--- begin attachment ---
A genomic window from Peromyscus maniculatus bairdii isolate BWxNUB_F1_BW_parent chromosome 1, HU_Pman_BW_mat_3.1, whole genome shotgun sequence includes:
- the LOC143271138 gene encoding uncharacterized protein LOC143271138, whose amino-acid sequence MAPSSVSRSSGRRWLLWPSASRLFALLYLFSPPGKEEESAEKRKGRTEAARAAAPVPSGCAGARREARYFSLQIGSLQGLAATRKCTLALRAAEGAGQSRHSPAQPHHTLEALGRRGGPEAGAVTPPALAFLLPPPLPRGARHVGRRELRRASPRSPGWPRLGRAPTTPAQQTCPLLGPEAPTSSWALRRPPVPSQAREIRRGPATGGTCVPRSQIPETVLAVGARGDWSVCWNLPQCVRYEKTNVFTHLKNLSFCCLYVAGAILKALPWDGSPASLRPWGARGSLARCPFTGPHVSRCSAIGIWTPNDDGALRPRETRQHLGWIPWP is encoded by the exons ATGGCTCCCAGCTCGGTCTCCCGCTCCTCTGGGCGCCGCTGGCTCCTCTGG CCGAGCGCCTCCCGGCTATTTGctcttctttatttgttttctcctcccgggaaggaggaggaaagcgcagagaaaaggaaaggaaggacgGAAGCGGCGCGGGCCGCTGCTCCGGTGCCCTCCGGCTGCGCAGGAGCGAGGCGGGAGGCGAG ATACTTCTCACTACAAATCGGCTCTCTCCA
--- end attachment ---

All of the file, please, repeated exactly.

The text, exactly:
A genomic window from Peromyscus maniculatus bairdii isolate BWxNUB_F1_BW_parent chromosome 1, HU_Pman_BW_mat_3.1, whole genome shotgun sequence includes:
- the LOC143271138 gene encoding uncharacterized protein LOC143271138, whose amino-acid sequence MAPSSVSRSSGRRWLLWPSASRLFALLYLFSPPGKEEESAEKRKGRTEAARAAAPVPSGCAGARREARYFSLQIGSLQGLAATRKCTLALRAAEGAGQSRHSPAQPHHTLEALGRRGGPEAGAVTPPALAFLLPPPLPRGARHVGRRELRRASPRSPGWPRLGRAPTTPAQQTCPLLGPEAPTSSWALRRPPVPSQAREIRRGPATGGTCVPRSQIPETVLAVGARGDWSVCWNLPQCVRYEKTNVFTHLKNLSFCCLYVAGAILKALPWDGSPASLRPWGARGSLARCPFTGPHVSRCSAIGIWTPNDDGALRPRETRQHLGWIPWP is encoded by the exons ATGGCTCCCAGCTCGGTCTCCCGCTCCTCTGGGCGCCGCTGGCTCCTCTGG CCGAGCGCCTCCCGGCTATTTGctcttctttatttgttttctcctcccgggaaggaggaggaaagcgcagagaaaaggaaaggaaggacgGAAGCGGCGCGGGCCGCTGCTCCGGTGCCCTCCGGCTGCGCAGGAGCGAGGCGGGAGGCGAG ATACTTCTCACTACAAATCGGCTCTCTCCA